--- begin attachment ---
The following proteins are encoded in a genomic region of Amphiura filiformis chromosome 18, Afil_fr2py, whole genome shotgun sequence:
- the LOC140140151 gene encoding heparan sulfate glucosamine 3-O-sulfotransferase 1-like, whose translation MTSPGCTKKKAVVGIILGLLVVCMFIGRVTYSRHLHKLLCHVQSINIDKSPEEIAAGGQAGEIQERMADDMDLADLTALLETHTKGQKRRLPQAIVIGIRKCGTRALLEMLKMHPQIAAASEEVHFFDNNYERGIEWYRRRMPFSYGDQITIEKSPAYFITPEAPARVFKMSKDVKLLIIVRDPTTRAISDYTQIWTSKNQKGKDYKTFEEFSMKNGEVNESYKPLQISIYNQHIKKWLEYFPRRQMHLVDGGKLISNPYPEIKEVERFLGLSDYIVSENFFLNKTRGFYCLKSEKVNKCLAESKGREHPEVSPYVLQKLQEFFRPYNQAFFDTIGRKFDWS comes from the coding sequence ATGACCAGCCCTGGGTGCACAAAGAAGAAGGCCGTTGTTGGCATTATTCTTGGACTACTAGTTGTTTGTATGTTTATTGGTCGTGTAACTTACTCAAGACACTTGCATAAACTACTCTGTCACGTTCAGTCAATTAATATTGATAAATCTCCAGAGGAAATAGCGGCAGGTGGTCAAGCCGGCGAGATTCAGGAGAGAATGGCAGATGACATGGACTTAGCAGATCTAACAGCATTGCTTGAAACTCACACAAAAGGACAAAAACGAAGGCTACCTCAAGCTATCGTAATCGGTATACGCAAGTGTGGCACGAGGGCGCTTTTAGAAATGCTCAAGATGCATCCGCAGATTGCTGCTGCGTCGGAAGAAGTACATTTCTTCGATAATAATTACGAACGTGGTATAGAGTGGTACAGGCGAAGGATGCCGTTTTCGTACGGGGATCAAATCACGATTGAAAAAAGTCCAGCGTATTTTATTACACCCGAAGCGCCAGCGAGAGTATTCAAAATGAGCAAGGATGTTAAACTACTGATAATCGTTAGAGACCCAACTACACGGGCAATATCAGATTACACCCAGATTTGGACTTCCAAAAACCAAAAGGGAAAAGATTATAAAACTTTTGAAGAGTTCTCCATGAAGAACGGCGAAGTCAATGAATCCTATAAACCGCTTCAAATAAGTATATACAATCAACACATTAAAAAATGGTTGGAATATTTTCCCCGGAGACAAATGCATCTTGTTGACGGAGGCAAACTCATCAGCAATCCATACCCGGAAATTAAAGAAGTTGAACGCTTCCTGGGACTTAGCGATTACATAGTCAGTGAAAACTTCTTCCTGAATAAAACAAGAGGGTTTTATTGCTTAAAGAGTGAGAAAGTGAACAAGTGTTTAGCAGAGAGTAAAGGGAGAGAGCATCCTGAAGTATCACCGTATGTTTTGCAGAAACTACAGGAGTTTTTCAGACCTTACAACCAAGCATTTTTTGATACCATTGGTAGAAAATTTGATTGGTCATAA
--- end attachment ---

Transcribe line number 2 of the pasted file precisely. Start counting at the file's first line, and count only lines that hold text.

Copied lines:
- the LOC140140151 gene encoding heparan sulfate glucosamine 3-O-sulfotransferase 1-like, whose translation MTSPGCTKKKAVVGIILGLLVVCMFIGRVTYSRHLHKLLCHVQSINIDKSPEEIAAGGQAGEIQERMADDMDLADLTALLETHTKGQKRRLPQAIVIGIRKCGTRALLEMLKMHPQIAAASEEVHFFDNNYERGIEWYRRRMPFSYGDQITIEKSPAYFITPEAPARVFKMSKDVKLLIIVRDPTTRAISDYTQIWTSKNQKGKDYKTFEEFSMKNGEVNESYKPLQISIYNQHIKKWLEYFPRRQMHLVDGGKLISNPYPEIKEVERFLGLSDYIVSENFFLNKTRGFYCLKSEKVNKCLAESKGREHPEVSPYVLQKLQEFFRPYNQAFFDTIGRKFDWS comes from the coding sequence ATGACCAGCCCTGGGTGCACAAAGAAGAAGGCCGTTGTTGGCATTATTCTTGGACTACTAGTTGTTTGTATGTTTATTGGTCGTGTAACTTACTCAAGACACTTGCATAAACTACTCTGTCACGTTCAGTCAATTAATATTGATAAATCTCCAGAGGAAATAGCGGCAGGTGGTCAAGCCGGCGAGATTCAGGAGAGAATGGCAGATGACATGGACTTAGCAGATCTAACAGCATTGCTTGAAACTCACACAAAAGGACAAAAACGAAGGCTACCTCAAGCTATCGTAATCGGTATACGCAAGTGTGGCACGAGGGCGCTTTTAGAAATGCTCAAGATGCATCCGCAGATTGCTGCTGCGTCGGAAGAAGTACATTTCTTCGATAATAATTACGAACGTGGTATAGAGTGGTACAGGCGAAGGATGCCGTTTTCGTACGGGGATCAAATCACGATTGAAAAAAGTCCAGCGTATTTTATTACACCCGAAGCGCCAGCGAGAGTATTCAAAATGAGCAAGGATGTTAAACTACTGATAATCGTTAGAGACCCAACTACACGGGCAATATCAGATTACACCCAGATTTGGACTTCCAAAAACCAAAAGGGAAAAGATTATAAAACTTTTGAAGAGTTCTCCATGAAGAACGGCGAAGTCAATGAATCCTATAAACCGCTTCAAATAAGTATATACAATCAACACATTAAAAAATGGTTGGAATATTTTCCCCGGAGACAAATGCATCTTGTTGACGGAGGCAAACTCATCAGCAATCCATACCCGGAAATTAAAGAAGTTGAACGCTTCCTGGGACTTAGCGATTACATAGTCAGTGAAAACTTCTTCCTGAATAAAACAAGAGGGTTTTATTGCTTAAAGAGTGAGAAAGTGAACAAGTGTTTAGCAGAGAGTAAAGGGAGAGAGCATCCTGAAGTATCACCGTATGTTTTGCAGAAACTACAGGAGTTTTTCAGACCTTACAACCAAGCATTTTTTGATACCATTGGTAGAAAATTTGATTGGTCATAA